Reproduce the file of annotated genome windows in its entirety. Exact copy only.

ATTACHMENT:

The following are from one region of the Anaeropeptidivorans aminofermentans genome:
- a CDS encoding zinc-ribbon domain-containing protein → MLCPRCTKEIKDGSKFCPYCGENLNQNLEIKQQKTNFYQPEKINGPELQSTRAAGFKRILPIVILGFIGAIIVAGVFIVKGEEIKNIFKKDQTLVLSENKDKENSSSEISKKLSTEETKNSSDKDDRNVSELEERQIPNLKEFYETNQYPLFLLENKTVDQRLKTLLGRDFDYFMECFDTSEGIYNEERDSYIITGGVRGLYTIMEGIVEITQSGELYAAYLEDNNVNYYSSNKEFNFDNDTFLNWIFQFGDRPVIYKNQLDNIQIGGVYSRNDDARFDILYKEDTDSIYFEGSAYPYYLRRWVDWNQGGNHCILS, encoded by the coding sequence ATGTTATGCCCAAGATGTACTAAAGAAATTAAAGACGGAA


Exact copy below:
The following are from one region of the Anaeropeptidivorans aminofermentans genome:
- a CDS encoding zinc-ribbon domain-containing protein → MLCPRCTKEIKDGSKFCPYCGENLNQNLEIKQQKTNFYQPEKINGPELQSTRAAGFKRILPIVILGFIGAIIVAGVFIVKGEEIKNIFKKDQTLVLSENKDKENSSSEISKKLSTEETKNSSDKDDRNVSELEERQIPNLKEFYETNQYPLFLLENKTVDQRLKTLLGRDFDYFMECFDTSEGIYNEERDSYIITGGVRGLYTIMEGIVEITQSGELYAAYLEDNNVNYYSSNKEFNFDNDTFLNWIFQFGDRPVIYKNQLDNIQIGGVYSRNDDARFDILYKEDTDSIYFEGSAYPYYLRRWVDWNQGGNHCILS, encoded by the coding sequence ATGTTATGCCCAAGATGTACTAAAGAAATTAAAGACGGAA